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Coca-Cola's Neil Bedwell Hones Real-Time Strategy for the World Cup

Mr. Bedwell Argues That Real-Time Content Should Still be Meaningful, Not Trite

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Oreo's Twitter response to the Super Bowl blackout was brilliant, but it's also indirectly responsible for a tidal wave of ill-conceived real-time content that's come since.

Neil Bedwell
Neil Bedwell

That's according to Neil Bedwell, Coca-Cola's global group director for digital content and strategy. A big part of his job entails thinking about how Coke should approach marketing in response to events that are taking place in real time. He prefers to err on the side of restraint and weigh in selectively instead of having Coke reflexively tweet about the Emmy Awards and other pop culture events.

"Part of being great at real time is knowing when to speak and when not to speak," said Mr. Bedwell, who's a speaker at Ad Age's Digital Conference in San Francisco Oct. 15.

For example: Coca-Cola's team in Brazil had been interacting with social-media users on the topic of the Confederations Cup, a soccer tournament held in June that's a prelude to the World Cup next year. But it took a step back from publishing amid a wave of protests against the Brazilian government that often took place right outside of matches.

Learn more about real-time marketing at Ad Age's Digital Conference, Oct. 15 in San Francisco. More info.

"We know that positive, optimistic brand stories aren't always welcome at that kind of time," he said.

Mr. Bedwell joined Coca-Cola two years ago and leads digital for the "content excellence" group, which he describes as being akin to a creative agency inside the company. He previously worked at agencies, most recently as VP-strategy director at Isobar San Francisco. As a soccer fan since he was a child growing up in the U.K., he said the prospect of working on digital strategy for the World Cup was largely what drew him to Atlanta.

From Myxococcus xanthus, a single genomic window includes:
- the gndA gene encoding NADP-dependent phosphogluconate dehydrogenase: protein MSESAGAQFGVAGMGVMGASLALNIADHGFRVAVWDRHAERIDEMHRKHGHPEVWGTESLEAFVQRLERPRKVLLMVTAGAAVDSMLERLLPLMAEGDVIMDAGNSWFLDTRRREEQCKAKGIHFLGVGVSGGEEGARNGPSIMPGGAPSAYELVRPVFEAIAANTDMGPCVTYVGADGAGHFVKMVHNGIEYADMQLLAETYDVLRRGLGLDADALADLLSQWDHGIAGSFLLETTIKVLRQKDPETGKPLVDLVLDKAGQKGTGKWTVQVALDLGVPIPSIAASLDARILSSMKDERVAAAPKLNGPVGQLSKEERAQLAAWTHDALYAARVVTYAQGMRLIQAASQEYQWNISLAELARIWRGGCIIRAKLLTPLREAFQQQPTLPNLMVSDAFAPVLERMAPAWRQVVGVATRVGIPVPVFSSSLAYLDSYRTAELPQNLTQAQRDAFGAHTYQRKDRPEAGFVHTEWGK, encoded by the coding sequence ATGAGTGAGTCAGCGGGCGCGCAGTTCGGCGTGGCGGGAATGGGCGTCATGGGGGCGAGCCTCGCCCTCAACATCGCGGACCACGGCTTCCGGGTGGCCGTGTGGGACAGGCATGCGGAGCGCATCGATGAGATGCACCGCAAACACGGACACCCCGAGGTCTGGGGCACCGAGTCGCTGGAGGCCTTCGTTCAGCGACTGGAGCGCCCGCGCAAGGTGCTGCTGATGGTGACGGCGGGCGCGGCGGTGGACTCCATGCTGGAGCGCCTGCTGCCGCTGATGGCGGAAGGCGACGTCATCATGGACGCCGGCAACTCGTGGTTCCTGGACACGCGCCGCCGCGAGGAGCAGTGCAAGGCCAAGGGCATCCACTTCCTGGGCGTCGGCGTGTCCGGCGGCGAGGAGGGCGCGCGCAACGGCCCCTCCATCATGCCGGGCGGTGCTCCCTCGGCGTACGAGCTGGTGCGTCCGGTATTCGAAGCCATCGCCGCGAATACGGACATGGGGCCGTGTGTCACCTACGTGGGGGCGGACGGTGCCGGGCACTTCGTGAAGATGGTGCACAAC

Coke is planning its first global real-time marketing plan around the World Cup, but it has already launched a social strategy around the tournament, which will be staged in Brazil next summer.

Coke is already underway with its World Cup Trophy Tour, where it takes the actual cup (which it has access to as a sponsor) to 89 different countries, from Nepal to Costa Rica. A Canadian photographer and blogger with a big social following on Flickr and Instagram, who came on Coke's radar by posting images about the brand, is flying around with the trophy and documenting what he sees.

"We're going to give the world a unique glimpse of what football fandom is like in all those different parts of the world," Mr. Bedwell said.

Meanwhile, Coca-Cola has already had one acclaimed real-time marketing execution, even if it wasn't truly done in real time. It developed an image in advance of the royal birth showing two Coke bottles labeled Wills and Kate clinking -- an extension of a campaign called "Share a Coke." It was published shortly after news of the birth was made official.

"It's something we felt was an optimistic moment for the world, so we felt it was right to push something out," he said.

Mr. Bedwell said that Coca-Cola took the extra step of getting approval from a representative of the royal family to make sure the image was respectful.

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